• We were the only project that day to have the building’s original architect on hand to accept the award.  It’s wonderful that our Modernist architects receive this kind of recognition while they are still here to know how important their contributions are.

• Ours was the only award that day that did not go to the owner of the building.

• Our St. Louis City group was the only one to not have a representing politician speak on our behalf and present the award.

Thank you to everyone at Missouri Preservation for making such a milestone bold choice, ushering in a whole new era of historic preservation. And then they even fed us!

5733

The luncheon gave us the opportunity to explore the state capitol, which is truly magnificent on so many levels. Whenever you may feel overwhelmed by the rancor and confusion of state politics, walk through these halls to instantly feel better about the past, present and future of our state. It perfectly embodies what great architecture does for the soul – it inspires.

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Our group wanted Richard Henmi to keep the preservation certificate, and he was respectfully insistent it remain among us all. To that end, the plaque now hangs permanently in the StL Style storefront on Cherokee so that everyone can always be reminded of what they accomplished by loving The Saucer enough to stick up for it. Thank you to Randy (above) and Jeff Vines for giving it the perfect, permanent home.

Defining An Era: The City of St. Louis Mid-Century Modern Survey

On February 11, 2013, the Cultural Resources Office of St. Louis presented to the public the results of their survey of non-residential mid-century modern architecture in the City of St. Louis, MO. The details of their survey work during 2012 is documented here.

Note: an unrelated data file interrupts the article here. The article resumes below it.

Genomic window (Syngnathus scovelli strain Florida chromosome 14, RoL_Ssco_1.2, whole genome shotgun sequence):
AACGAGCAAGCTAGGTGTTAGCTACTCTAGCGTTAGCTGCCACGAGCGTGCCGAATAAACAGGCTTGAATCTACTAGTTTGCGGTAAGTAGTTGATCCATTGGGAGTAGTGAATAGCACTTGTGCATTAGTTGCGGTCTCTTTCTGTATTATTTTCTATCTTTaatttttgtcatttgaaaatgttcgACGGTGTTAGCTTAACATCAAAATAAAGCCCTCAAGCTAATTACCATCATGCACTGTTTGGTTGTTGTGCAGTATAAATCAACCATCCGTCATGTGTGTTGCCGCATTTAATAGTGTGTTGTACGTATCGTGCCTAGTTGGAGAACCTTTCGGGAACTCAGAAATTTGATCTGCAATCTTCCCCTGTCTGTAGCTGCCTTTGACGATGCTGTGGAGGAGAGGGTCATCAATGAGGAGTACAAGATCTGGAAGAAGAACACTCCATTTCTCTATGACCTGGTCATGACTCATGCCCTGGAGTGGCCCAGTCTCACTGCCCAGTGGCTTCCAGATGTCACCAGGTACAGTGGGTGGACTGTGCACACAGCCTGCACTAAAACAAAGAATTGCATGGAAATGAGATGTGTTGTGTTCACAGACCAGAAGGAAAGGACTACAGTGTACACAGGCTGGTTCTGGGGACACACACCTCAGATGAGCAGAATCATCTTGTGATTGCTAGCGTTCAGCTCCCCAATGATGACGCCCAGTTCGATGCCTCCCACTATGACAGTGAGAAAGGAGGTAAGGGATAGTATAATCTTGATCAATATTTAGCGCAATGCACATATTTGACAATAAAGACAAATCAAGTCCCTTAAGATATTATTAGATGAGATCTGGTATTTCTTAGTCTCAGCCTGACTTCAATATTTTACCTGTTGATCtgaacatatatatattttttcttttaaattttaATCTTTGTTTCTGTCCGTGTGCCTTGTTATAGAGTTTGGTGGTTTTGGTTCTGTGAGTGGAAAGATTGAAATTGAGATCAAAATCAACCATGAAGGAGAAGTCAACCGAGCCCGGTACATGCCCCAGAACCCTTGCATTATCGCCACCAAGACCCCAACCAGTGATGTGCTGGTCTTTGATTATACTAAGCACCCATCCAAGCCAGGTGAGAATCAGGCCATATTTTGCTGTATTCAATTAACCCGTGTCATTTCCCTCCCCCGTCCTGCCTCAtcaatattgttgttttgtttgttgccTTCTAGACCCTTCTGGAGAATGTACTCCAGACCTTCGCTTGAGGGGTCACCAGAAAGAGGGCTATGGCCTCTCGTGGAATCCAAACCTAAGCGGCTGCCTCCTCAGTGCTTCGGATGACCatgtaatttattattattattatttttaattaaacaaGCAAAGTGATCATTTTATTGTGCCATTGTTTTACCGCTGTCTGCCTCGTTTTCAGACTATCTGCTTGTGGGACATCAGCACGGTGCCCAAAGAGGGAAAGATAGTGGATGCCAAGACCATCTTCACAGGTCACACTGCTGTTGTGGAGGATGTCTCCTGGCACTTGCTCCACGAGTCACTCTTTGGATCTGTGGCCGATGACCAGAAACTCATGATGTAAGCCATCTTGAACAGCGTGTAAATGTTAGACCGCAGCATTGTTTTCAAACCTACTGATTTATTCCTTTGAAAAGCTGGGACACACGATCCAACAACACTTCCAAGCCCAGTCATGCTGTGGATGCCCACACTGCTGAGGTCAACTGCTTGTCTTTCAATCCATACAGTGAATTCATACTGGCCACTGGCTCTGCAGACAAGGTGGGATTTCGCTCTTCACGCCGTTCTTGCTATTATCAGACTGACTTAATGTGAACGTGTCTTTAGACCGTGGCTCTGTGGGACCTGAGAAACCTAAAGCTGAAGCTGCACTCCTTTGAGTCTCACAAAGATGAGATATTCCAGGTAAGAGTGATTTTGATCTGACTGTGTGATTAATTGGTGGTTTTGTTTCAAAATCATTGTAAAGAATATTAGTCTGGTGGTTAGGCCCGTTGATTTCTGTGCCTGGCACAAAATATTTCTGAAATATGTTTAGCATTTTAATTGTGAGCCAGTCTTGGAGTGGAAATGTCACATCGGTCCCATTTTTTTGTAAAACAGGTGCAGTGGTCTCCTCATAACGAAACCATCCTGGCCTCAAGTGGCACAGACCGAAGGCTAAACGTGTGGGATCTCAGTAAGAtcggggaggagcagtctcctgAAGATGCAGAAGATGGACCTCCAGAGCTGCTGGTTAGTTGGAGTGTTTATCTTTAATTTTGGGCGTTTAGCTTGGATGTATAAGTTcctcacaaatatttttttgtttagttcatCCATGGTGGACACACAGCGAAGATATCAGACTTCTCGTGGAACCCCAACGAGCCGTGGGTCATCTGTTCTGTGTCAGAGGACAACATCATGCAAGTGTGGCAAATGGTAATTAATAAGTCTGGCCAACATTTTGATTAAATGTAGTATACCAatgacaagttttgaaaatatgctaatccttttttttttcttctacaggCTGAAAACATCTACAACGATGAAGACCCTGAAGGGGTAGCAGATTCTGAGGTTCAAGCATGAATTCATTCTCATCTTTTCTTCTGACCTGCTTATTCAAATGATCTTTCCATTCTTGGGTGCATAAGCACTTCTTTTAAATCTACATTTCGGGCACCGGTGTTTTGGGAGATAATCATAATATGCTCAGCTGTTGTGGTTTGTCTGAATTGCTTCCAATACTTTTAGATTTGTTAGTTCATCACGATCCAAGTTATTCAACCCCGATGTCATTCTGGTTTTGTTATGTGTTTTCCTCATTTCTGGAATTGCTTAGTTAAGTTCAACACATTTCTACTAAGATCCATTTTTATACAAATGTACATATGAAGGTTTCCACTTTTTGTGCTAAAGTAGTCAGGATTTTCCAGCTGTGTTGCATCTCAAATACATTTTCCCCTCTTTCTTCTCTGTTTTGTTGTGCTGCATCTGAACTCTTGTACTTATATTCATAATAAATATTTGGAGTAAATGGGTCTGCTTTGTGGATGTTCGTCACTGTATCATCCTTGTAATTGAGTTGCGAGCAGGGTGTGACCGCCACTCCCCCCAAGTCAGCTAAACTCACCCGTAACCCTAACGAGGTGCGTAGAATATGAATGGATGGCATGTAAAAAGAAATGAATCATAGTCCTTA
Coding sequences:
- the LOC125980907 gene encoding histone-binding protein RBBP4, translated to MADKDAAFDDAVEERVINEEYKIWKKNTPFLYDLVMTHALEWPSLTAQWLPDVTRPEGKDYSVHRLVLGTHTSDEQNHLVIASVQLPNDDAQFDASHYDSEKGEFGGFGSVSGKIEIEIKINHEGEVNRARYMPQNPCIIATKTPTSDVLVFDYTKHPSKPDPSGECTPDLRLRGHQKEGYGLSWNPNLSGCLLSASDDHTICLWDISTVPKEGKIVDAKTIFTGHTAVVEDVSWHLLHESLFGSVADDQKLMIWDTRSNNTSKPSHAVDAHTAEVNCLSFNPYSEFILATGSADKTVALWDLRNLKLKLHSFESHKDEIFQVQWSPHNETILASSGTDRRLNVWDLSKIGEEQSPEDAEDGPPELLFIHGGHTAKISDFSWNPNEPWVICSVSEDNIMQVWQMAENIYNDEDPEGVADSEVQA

Nearly 250 buildings made their list of architecturally worthy buildings. That list was narrowed down to 40, and everyone from both the Cultural Resources Office and  the Missouri State Historic Preservation
Office at Monday’s meeting reiterated how genuinely difficult it was to come to that new number. They all fell in love with certain buildings, harbored their favorites.

But because it’s a limited grant budget, and all this historical research takes time and money, the 40 buildings need to be narrowed down to 20-25 buildings that will make the final list. That’s why they are asking for St. Louisans to weigh in on which buildings we think should make the final cut.

Here is the first part of the list of buildings.

Here is the second part of the list of buildings.

Those in attendance were given a sheet of 16 stars to place upon the buildings we liked most.

Here’s Michael Allen bestowing one of his stars upon a building he wrote about. Turns out this South Grand vacant bank is already under threat of demolition for a new independent grocery store building on the lot. And this highlights why it’s important to have this list of our significant MCM architecture: if one of these buildings should come under fire, there will be documentation to prove why it matters.

Among the final 40, it was thrilling to see buildings that I’ve covered previously in this blog. These include:

Former Buder Branch St. Louis Public Library